How about if we were to set the dial of our time machine to Cape May, 100 years from now, what would we see?
I’d like to think that we would not have lost our respect for the natural world and the creatures we share this planet with. I’d also like to think that all the creatures and areas we are working to protect now will have stayed protected by then. If development in 100 years is still restricted to the areas it is restricted to now, we should be okay. There’s also a reasonable chance that this will all be ocean in 100 years due to climate change. That’s just projecting the course of natural history, but I hope there’s also preservation of the architecture too.
The Sisters of St. Joseph stated about three years ago that their retreat house in Cape May Point would be torn down, and the land returned to its natural state. The historic building will be saved and used for environmental education and research. Where did you stand on the fate of the building as the controversy unfolded?
I don’t think that allowing the land to return to its natural state would have made much of a positive impact on the overall wildlife. I value it as a historic landmark building. I’m excited by the plan to refurbish it, although it seems incredibly ambitious. I’m more concerned right now about protecting the remaining areas that are wild rather than trying to return developed land back into the wild, especially when you have an architecturally significant structure like that.
There’s an economic reality, and it needs a lot of work. I’m sure the sisters were well aware of that and also aware of the land’s value to developers. So, I think it was admirable of them to insist that the land not be used for new development. I think their approach was very principled.
Should there be codes enforced on the plants which new development uses to landscape?
I think that could be very valuable. I know some of the people who are in official capacity at the Point and they also share that thought. Two such officials I know who are also in the birding community have a clear understanding of that. Cape May Point is very special that way because it is the final stop for so many migrants. And that awareness does run throughout the community with so many homeowners already providing wildlife-friendly landscaping.
What would you say is your spiritual experience with nature?
It’s hard to put into words. I’m much more at peace when immersed in the outdoors. I’m neither religious nor areligious; I think the point I’ve come to is that there is something out there that we don’t understand. I gave up trying to figure it out long ago. I have a hard time defining spirituality but when I’m in nature, I’m home.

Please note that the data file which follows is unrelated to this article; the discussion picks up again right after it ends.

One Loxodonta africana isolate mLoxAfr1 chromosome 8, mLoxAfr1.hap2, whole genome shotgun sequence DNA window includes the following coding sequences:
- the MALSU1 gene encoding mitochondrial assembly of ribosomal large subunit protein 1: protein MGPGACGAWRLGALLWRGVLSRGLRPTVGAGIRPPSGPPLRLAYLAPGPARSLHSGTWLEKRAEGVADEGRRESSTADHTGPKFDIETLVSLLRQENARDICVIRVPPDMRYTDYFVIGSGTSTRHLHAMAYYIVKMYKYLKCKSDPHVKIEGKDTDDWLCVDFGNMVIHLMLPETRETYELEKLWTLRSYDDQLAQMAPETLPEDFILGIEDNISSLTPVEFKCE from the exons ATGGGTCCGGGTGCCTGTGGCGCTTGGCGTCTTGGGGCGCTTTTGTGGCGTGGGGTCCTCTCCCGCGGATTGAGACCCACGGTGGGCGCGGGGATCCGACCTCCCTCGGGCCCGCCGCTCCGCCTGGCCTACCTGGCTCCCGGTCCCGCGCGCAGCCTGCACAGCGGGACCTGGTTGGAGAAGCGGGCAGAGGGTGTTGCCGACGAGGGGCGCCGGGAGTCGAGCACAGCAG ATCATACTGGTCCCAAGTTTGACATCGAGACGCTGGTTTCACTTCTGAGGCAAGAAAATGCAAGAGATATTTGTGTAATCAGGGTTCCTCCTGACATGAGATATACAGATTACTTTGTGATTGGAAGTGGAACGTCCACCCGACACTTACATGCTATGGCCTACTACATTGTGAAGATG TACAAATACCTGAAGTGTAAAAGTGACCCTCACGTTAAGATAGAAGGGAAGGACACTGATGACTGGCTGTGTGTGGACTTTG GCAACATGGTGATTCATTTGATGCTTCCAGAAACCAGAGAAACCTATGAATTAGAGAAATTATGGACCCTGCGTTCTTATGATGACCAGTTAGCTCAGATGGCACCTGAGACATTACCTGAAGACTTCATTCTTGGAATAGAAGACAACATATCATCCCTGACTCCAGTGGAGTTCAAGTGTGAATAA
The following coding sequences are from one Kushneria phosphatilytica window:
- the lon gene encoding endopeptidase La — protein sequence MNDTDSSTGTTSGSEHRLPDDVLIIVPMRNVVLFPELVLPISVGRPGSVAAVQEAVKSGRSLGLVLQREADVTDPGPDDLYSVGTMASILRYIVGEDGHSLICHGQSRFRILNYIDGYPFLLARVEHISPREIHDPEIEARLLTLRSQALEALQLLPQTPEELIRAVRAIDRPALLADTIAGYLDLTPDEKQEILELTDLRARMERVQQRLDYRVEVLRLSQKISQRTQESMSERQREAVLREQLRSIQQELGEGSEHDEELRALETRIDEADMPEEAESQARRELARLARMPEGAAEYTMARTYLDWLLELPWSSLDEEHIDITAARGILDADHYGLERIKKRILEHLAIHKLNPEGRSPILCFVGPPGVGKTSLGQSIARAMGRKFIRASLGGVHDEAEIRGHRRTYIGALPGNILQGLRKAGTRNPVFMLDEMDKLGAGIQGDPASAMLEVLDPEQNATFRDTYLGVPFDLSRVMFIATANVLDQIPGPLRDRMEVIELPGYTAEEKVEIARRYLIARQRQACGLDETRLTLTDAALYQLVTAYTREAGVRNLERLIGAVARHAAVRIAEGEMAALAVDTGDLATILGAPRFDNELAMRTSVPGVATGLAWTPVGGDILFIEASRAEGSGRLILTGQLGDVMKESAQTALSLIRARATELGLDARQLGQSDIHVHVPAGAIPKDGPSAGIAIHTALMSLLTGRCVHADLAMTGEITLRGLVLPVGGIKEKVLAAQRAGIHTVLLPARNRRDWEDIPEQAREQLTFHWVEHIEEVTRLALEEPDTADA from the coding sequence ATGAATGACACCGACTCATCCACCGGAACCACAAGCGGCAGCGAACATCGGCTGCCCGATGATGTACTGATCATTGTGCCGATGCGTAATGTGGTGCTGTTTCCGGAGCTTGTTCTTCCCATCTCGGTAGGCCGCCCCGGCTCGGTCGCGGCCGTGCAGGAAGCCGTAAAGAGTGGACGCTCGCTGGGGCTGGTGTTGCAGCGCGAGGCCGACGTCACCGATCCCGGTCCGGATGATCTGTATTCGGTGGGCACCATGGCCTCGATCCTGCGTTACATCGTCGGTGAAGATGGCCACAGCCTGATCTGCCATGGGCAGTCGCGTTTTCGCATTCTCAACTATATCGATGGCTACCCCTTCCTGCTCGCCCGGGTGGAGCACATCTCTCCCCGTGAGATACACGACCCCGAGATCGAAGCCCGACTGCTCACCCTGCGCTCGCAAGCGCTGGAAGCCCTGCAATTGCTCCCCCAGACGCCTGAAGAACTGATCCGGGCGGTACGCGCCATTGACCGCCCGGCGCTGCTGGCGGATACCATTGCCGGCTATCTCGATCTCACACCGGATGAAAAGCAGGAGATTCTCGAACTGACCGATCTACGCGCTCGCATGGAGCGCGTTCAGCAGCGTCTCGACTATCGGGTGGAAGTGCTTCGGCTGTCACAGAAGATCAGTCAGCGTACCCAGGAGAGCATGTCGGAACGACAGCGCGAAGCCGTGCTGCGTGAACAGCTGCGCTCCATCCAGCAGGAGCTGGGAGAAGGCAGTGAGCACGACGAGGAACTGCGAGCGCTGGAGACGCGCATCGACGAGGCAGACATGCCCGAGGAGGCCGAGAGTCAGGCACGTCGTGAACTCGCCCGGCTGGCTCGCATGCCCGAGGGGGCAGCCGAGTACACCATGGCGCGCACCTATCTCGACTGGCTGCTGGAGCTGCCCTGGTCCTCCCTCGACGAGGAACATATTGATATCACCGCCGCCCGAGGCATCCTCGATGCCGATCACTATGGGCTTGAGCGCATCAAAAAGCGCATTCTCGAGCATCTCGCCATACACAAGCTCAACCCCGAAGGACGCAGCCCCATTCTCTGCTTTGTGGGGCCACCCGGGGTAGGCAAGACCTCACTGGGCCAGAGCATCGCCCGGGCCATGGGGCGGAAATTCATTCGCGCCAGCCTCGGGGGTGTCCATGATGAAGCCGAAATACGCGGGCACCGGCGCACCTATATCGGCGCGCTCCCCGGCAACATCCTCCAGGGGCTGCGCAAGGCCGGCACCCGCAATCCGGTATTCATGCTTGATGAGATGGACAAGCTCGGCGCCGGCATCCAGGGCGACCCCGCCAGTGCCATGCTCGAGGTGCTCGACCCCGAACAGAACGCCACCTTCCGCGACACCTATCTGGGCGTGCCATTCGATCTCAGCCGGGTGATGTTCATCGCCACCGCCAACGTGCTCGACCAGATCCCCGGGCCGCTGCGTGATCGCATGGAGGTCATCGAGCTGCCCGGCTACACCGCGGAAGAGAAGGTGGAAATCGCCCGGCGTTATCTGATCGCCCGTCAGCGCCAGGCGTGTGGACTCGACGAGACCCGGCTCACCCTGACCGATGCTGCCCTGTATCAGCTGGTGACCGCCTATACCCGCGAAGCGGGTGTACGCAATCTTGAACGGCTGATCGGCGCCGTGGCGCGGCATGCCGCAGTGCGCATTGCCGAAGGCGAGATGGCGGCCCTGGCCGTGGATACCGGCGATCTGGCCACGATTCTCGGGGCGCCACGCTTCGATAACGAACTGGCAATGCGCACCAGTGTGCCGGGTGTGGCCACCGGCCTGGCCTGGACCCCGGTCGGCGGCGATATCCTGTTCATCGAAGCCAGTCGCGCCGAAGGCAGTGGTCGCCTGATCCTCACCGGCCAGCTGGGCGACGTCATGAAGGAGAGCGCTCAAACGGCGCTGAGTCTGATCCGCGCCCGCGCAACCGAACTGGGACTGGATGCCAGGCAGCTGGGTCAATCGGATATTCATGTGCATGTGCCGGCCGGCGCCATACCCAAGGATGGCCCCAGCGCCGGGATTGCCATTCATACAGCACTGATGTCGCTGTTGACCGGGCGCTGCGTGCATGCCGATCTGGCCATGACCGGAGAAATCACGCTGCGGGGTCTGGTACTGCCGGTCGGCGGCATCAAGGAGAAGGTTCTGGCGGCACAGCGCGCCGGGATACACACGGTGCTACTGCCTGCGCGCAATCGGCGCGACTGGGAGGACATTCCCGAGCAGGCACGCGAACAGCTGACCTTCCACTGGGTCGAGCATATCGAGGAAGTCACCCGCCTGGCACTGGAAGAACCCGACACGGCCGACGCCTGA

You’ll be leading one of the National Audubon Society’s field trips this summer?
Yes, it’s a fascinating program in a place called Hog Island in Maine. It’s like summer camp for grownups. I’m the lead instructor for one of the sessions this summer and it’s quite an honor to be part of that.
You founded the Cape Charles, Virginia, Monarch Butterfly Project in 1995. Talk about your work with Monarch awareness here in Cape May.
The Monarch Project in Cape May started in 1990. In 1992, things became very involved with tagging and census work. When I knew about what was going on here in Cape May, I thought this would be a good place to look for them. The Monarch numbers fluctuate a lot, but during that time, across the continent, Monarch numbers were on a downward trend. For a while, we knew we couldn’t draw any conclusions unless we had compiled about 20 years of data. Now we have 30. When you average out the peaks and valleys, the population has remained relatively stable. One thing that has changed is that the Monarch migration is happening later in the year. That’s related to climate change. The peak of migration is now two or three weeks later than it was just a few years ago.
Is there enough being done in the schools to educate children as to the importance of native plants and migration in their region?
There is never enough being done, but in Cape May it’s much better than in most communities. I know some of the teachers and community members in West Cape May who have been involved with planting butterfly gardens at the West Cape May Elementary School. The Nature Center of Cape May certainly does a lot to educate the people here.
You’re one of many who just adore Cape May.
We’ve been here for a little over 20 years. There are some people who are here by default because generations of their families have lived here. But the people who are here on this island are hebecause they really want to be here for one reason or another. ■